Strong’s request was denied by Patterson, and six of Texas’ eight quality control coaches who had built relationships with the rest of the staff, left to find better paying jobs, the sources said.

Coaches used to be allowed to go into the athletic dining hall whenever they wanted under Dodds, often to bond with their student-athletes or have a one-on-one conversation. Under Patterson, coaches are only allowed 30 visits per year. If coaches go to the athletic dining hall more than that, they have to pay $10 for each visit out of their own pocket. 

* Texas band director Rob Carnochan just quit to take another job (at Miami) after Patterson cut $250,000 out of the band budget last year, resulting in less travel for the full band and a first-ever $132 fee charged to members to pay for their own practice and travel gear.

The full Texas band used to go to every in-state football game. But under Patterson, the full band no longer goes to Texas Tech, a longstanding rival of the Texas band. UT now sends only a “pep band” of section leaders. In 2015-16, the full band will go to the Texas-OU game and to either TCU or Baylor – but not both.

“I have loved my time at the University of Texas and working with class acts such as (former UT president) Larry Faulkner, DeLoss Dodds and Mack Brown,” Carnochan said. “My passion has always been the students and making sure they have a great experience, and it always will.”

When Hank was asked about the cost-cutting, he said the landscape of college athletics is changing rapidly. Texas is anticipating an estimated $10 million per year increase in expenses beginning in 2015-16 to provide UT’s 500 scholarship student-athletes “full cost of attendance” increases in financial aid as well as stipends for the use of their image and likeness in marketing by the school. 

“I will take the experience we put out there for our student-athletes and our coaches and put it up against anybody’s in the country,” Hank said. “What we provide our kids here is fantastic. And that’s why we need the support of our fans to do that at a championship level.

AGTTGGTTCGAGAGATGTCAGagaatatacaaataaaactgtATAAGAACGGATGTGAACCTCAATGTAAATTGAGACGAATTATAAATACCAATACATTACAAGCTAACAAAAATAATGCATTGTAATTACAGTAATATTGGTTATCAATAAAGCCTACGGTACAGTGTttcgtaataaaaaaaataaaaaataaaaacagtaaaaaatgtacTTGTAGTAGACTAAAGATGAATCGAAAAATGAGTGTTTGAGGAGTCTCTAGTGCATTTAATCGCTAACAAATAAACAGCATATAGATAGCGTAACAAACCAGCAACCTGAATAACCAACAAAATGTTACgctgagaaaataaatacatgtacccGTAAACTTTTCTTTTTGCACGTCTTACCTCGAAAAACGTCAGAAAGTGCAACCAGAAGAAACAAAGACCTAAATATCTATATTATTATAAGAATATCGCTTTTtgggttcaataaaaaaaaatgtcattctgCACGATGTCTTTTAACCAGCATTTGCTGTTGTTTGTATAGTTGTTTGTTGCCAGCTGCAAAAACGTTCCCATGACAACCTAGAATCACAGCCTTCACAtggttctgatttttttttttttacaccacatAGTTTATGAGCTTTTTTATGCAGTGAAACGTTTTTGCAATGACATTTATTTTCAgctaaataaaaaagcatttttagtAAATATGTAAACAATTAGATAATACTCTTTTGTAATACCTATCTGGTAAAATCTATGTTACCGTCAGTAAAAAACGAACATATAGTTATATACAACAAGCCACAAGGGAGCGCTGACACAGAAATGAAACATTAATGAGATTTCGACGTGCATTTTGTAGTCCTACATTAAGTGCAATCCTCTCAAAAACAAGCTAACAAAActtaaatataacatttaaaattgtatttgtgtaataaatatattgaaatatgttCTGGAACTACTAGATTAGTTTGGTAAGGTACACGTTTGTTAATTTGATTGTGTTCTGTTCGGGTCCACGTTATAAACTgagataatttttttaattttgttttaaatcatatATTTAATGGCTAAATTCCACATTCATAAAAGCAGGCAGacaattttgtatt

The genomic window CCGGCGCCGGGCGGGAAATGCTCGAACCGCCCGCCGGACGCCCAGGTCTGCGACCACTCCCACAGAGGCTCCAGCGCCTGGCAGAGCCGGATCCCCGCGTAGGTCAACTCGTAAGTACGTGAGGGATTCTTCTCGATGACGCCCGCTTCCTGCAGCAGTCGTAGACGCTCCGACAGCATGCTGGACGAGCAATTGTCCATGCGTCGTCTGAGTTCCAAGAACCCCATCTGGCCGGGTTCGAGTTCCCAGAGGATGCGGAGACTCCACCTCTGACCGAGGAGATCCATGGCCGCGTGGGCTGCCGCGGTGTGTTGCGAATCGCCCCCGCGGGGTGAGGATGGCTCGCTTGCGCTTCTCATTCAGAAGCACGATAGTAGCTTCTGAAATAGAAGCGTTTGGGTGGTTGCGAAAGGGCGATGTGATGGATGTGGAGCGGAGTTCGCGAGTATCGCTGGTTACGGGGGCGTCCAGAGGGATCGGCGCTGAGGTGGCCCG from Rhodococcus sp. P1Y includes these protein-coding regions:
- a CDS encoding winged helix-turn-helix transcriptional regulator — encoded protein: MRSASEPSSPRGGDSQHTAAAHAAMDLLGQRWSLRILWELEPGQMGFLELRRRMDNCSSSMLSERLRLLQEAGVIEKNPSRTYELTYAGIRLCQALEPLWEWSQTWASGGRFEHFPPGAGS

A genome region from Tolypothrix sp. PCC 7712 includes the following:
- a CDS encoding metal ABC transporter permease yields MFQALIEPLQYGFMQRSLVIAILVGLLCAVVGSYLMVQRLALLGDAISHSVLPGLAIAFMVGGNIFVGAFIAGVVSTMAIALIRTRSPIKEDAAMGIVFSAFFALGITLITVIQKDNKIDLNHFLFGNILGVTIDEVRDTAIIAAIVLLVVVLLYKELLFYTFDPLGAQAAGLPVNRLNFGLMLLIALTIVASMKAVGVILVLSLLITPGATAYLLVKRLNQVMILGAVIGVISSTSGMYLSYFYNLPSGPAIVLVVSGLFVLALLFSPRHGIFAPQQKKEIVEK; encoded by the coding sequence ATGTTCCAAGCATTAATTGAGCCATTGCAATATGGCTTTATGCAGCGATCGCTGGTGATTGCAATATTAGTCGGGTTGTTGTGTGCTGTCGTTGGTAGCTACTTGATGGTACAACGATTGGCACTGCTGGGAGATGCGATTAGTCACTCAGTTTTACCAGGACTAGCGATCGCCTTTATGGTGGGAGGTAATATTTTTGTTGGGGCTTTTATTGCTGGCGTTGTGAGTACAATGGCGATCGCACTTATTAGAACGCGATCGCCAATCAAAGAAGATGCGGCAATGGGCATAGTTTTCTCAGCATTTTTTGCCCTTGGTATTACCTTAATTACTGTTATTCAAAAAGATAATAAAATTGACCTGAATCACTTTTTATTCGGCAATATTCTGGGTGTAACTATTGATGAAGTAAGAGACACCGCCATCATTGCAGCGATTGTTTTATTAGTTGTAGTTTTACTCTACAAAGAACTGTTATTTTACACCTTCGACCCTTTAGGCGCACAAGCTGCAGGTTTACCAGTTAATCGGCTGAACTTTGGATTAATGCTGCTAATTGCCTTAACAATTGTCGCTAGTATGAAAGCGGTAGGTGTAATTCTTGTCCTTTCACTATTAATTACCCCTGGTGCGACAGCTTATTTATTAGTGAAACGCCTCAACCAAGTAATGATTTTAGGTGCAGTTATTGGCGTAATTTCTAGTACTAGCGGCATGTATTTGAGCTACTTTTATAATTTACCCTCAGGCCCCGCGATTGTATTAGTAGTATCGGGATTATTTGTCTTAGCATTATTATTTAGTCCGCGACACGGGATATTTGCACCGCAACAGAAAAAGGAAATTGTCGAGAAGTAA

“We have the resources we have. And it’s about the students. We are not professional sports. The dollars we generate go to the life of the student that we are educating.”




Those inside the department say Patterson seems to rely more on the opinion of Pac-12 commissioner Larry Scott than anyone affiliated with Texas or the Big 12.

Patterson, who grew close to Scott while athletic director at Arizona State, is a big supporter of Scott’s Pac-12 Globalization Initiative, which includes Texas’ basketball season opener against Washington in Shanghai, China, this November and a proposed football game in Mexico in the near future.

Sources said Scott has struggled to find a Pac-12 school to agree to play in Mexico, in part, because of the security risk in taking student-athletes and fans into a country plagued with drug cartel violence.

Patterson, however, said last month there’s a better chance of Texas playing a football game in Mexico by 2020 than the Longhorns facing Texas A&M (even though Charlie Strong has said he thinks UT and A&M need to renew their rivalry).

Patterson added the opponent in Mexico was likely to be a Pac-12 team. Even though Patterson got his undergraduate and law degree from Texas, he has looked to the Pac-12 to bring in three of his most trusted allies.